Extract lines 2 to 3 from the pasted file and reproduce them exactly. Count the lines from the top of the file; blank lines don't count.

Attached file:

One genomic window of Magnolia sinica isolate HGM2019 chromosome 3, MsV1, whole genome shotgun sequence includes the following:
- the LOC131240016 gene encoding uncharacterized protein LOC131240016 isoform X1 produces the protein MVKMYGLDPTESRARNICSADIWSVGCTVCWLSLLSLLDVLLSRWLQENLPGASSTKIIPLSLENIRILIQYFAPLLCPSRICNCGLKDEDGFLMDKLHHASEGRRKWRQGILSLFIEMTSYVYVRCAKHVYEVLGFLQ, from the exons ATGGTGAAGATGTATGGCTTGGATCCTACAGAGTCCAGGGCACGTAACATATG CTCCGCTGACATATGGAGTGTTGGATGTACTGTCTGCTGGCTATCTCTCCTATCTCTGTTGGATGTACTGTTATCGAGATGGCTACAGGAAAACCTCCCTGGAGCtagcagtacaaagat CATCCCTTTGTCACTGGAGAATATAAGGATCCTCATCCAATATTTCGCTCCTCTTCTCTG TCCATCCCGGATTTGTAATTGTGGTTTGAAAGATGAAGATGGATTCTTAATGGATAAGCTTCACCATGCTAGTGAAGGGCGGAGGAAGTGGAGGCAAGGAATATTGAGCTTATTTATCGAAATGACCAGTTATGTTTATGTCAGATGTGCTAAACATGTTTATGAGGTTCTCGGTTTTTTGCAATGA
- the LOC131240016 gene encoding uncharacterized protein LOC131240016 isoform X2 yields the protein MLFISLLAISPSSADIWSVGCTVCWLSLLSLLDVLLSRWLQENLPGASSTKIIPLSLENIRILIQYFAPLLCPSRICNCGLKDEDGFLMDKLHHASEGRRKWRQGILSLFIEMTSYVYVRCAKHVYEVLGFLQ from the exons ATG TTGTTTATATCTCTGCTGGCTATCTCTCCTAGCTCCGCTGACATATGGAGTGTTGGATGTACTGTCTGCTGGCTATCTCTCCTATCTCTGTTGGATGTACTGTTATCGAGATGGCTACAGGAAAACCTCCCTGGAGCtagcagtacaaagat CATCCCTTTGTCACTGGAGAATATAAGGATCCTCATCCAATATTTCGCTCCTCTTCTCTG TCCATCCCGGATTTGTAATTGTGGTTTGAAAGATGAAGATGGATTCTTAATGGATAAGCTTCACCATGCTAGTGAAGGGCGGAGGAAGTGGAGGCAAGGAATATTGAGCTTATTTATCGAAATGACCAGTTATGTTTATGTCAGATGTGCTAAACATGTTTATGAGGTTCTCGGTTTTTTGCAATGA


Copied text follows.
- the LOC131240016 gene encoding uncharacterized protein LOC131240016 isoform X1 produces the protein MVKMYGLDPTESRARNICSADIWSVGCTVCWLSLLSLLDVLLSRWLQENLPGASSTKIIPLSLENIRILIQYFAPLLCPSRICNCGLKDEDGFLMDKLHHASEGRRKWRQGILSLFIEMTSYVYVRCAKHVYEVLGFLQ, from the exons ATGGTGAAGATGTATGGCTTGGATCCTACAGAGTCCAGGGCACGTAACATATG CTCCGCTGACATATGGAGTGTTGGATGTACTGTCTGCTGGCTATCTCTCCTATCTCTGTTGGATGTACTGTTATCGAGATGGCTACAGGAAAACCTCCCTGGAGCtagcagtacaaagat CATCCCTTTGTCACTGGAGAATATAAGGATCCTCATCCAATATTTCGCTCCTCTTCTCTG TCCATCCCGGATTTGTAATTGTGGTTTGAAAGATGAAGATGGATTCTTAATGGATAAGCTTCACCATGCTAGTGAAGGGCGGAGGAAGTGGAGGCAAGGAATATTGAGCTTATTTATCGAAATGACCAGTTATGTTTATGTCAGATGTGCTAAACATGTTTATGAGGTTCTCGGTTTTTTGCAATGA
- the LOC131240016 gene encoding uncharacterized protein LOC131240016 isoform X2 yields the protein MLFISLLAISPSSADIWSVGCTVCWLSLLSLLDVLLSRWLQENLPGASSTKIIPLSLENIRILIQYFAPLLCPSRICNCGLKDEDGFLMDKLHHASEGRRKWRQGILSLFIEMTSYVYVRCAKHVYEVLGFLQ from the exons ATG TTGTTTATATCTCTGCTGGCTATCTCTCCTAGCTCCGCTGACATATGGAGTGTTGGATGTACTGTCTGCTGGCTATCTCTCCTATCTCTGTTGGATGTACTGTTATCGAGATGGCTACAGGAAAACCTCCCTGGAGCtagcagtacaaagat CATCCCTTTGTCACTGGAGAATATAAGGATCCTCATCCAATATTTCGCTCCTCTTCTCTG TCCATCCCGGATTTGTAATTGTGGTTTGAAAGATGAAGATGGATTCTTAATGGATAAGCTTCACCATGCTAGTGAAGGGCGGAGGAAGTGGAGGCAAGGAATATTGAGCTTATTTATCGAAATGACCAGTTATGTTTATGTCAGATGTGCTAAACATGTTTATGAGGTTCTCGGTTTTTTGCAATGA